As mentioned in the previous chapter, with the cattle approach to managing infrastructure, you don’t manually allocate certain machines for certain applications—instead, you leave it up to a scheduler to manage the life cycle of the containers. While scheduling is an important activity, it is actually just one part of a broader concept: orchestration.
In Figure 5-1, you can see that orchestration includes things such as health checks, organizational primitives (e.g., labels in Kubernetes or groups in Marathon), autoscaling, upgrade/rollback strategies, as well as service discovery. Sometimes considered part of orchestration but outside of the scope of this book is the topic of base provisioning, such as setting up a Mesos Agent or Kubernetes Kubelet.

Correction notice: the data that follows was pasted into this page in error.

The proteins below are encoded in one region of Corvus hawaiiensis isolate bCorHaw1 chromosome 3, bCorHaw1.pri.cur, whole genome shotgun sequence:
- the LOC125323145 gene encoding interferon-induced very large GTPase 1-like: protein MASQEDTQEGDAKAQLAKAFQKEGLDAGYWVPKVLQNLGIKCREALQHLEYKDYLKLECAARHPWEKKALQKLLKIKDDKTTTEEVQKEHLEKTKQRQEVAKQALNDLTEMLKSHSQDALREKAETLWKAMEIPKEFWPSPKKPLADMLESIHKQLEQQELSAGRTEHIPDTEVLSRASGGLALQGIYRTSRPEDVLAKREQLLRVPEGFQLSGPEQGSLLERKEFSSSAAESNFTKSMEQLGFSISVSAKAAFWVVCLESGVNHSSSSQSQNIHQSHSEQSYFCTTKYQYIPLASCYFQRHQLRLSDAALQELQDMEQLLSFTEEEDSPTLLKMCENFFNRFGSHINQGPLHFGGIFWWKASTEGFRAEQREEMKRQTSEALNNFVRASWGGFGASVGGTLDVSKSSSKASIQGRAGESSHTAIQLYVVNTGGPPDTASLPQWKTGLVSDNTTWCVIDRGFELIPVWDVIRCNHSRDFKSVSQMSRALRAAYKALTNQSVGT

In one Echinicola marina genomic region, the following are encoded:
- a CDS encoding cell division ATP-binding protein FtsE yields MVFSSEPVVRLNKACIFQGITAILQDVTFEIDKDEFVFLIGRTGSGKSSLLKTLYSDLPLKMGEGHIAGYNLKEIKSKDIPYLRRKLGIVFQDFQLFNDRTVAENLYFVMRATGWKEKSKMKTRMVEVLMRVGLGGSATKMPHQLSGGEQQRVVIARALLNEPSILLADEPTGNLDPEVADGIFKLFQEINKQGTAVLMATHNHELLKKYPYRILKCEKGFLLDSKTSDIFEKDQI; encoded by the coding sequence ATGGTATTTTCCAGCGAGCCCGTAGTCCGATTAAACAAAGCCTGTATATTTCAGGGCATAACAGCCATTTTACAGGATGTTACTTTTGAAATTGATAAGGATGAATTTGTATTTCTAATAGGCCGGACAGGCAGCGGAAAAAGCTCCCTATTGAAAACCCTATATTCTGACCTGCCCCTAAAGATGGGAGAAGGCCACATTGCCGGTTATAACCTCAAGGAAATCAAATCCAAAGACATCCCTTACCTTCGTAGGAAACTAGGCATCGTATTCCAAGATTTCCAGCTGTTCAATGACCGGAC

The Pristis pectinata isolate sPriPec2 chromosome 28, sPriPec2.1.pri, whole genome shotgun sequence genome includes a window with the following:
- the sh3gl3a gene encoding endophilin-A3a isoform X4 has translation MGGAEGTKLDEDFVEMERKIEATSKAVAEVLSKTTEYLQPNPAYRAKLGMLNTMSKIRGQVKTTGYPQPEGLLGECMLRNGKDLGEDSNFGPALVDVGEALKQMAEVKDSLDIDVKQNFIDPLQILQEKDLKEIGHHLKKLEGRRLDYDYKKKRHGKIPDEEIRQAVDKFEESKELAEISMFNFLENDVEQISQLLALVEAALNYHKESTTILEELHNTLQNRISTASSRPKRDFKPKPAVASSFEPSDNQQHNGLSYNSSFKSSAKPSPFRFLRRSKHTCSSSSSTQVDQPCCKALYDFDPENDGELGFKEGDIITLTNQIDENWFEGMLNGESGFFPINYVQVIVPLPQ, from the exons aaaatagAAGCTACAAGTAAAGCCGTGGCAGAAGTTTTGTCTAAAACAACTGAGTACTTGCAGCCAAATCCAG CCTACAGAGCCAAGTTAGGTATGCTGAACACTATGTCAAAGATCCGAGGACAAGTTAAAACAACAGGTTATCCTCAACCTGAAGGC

Service discovery and scheduling are really two sides of the same coin. The entity that
decides where in a cluster a certain container is placed is called a scheduler. It
supplies other systems with an up-to-date mapping
containers -> locations,
which then can be used to expose this information in various ways, be it in
distributed key-value stores such as etcd or through DNS as the case with,
for example, Mesos-DNS.
In this chapter, we will discuss service discovery and networking from the point of view of the container orchestration solution. ...